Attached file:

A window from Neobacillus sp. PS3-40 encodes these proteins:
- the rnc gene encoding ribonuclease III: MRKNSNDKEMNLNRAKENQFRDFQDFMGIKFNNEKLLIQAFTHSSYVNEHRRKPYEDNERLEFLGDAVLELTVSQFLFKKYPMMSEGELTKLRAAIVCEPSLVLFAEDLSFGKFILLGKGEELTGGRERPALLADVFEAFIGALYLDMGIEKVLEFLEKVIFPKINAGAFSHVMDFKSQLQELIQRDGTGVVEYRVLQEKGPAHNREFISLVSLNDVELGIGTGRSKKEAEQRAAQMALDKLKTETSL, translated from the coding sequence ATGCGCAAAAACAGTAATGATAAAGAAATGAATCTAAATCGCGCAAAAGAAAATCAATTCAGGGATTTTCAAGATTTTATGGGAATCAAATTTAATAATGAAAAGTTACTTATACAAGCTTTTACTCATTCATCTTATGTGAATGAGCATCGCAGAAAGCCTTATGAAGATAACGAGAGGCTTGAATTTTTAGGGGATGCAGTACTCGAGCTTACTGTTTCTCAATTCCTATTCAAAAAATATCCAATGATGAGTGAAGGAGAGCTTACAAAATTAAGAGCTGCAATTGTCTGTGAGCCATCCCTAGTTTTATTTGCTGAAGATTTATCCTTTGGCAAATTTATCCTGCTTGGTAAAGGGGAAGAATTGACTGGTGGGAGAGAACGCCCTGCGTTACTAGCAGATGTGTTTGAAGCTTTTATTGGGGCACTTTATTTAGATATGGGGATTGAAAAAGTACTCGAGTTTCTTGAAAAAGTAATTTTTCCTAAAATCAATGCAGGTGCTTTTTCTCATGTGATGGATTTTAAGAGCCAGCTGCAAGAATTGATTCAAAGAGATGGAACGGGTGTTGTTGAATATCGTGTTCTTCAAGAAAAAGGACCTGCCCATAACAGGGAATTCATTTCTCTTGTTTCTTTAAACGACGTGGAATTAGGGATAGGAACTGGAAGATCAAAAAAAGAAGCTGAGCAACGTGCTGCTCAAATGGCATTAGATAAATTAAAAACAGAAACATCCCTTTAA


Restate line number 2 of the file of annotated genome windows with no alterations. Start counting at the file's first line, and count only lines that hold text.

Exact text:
- the rnc gene encoding ribonuclease III: MRKNSNDKEMNLNRAKENQFRDFQDFMGIKFNNEKLLIQAFTHSSYVNEHRRKPYEDNERLEFLGDAVLELTVSQFLFKKYPMMSEGELTKLRAAIVCEPSLVLFAEDLSFGKFILLGKGEELTGGRERPALLADVFEAFIGALYLDMGIEKVLEFLEKVIFPKINAGAFSHVMDFKSQLQELIQRDGTGVVEYRVLQEKGPAHNREFISLVSLNDVELGIGTGRSKKEAEQRAAQMALDKLKTETSL, translated from the coding sequence ATGCGCAAAAACAGTAATGATAAAGAAATGAATCTAAATCGCGCAAAAGAAAATCAATTCAGGGATTTTCAAGATTTTATGGGAATCAAATTTAATAATGAAAAGTTACTTATACAAGCTTTTACTCATTCATCTTATGTGAATGAGCATCGCAGAAAGCCTTATGAAGATAACGAGAGGCTTGAATTTTTAGGGGATGCAGTACTCGAGCTTACTGTTTCTCAATTCCTATTCAAAAAATATCCAATGATGAGTGAAGGAGAGCTTACAAAATTAAGAGCTGCAATTGTCTGTGAGCCATCCCTAGTTTTATTTGCTGAAGATTTATCCTTTGGCAAATTTATCCTGCTTGGTAAAGGGGAAGAATTGACTGGTGGGAGAGAACGCCCTGCGTTACTAGCAGATGTGTTTGAAGCTTTTATTGGGGCACTTTATTTAGATATGGGGATTGAAAAAGTACTCGAGTTTCTTGAAAAAGTAATTTTTCCTAAAATCAATGCAGGTGCTTTTTCTCATGTGATGGATTTTAAGAGCCAGCTGCAAGAATTGATTCAAAGAGATGGAACGGGTGTTGTTGAATATCGTGTTCTTCAAGAAAAAGGACCTGCCCATAACAGGGAATTCATTTCTCTTGTTTCTTTAAACGACGTGGAATTAGGGATAGGAACTGGAAGATCAAAAAAAGAAGCTGAGCAACGTGCTGCTCAAATGGCATTAGATAAATTAAAAACAGAAACATCCCTTTAA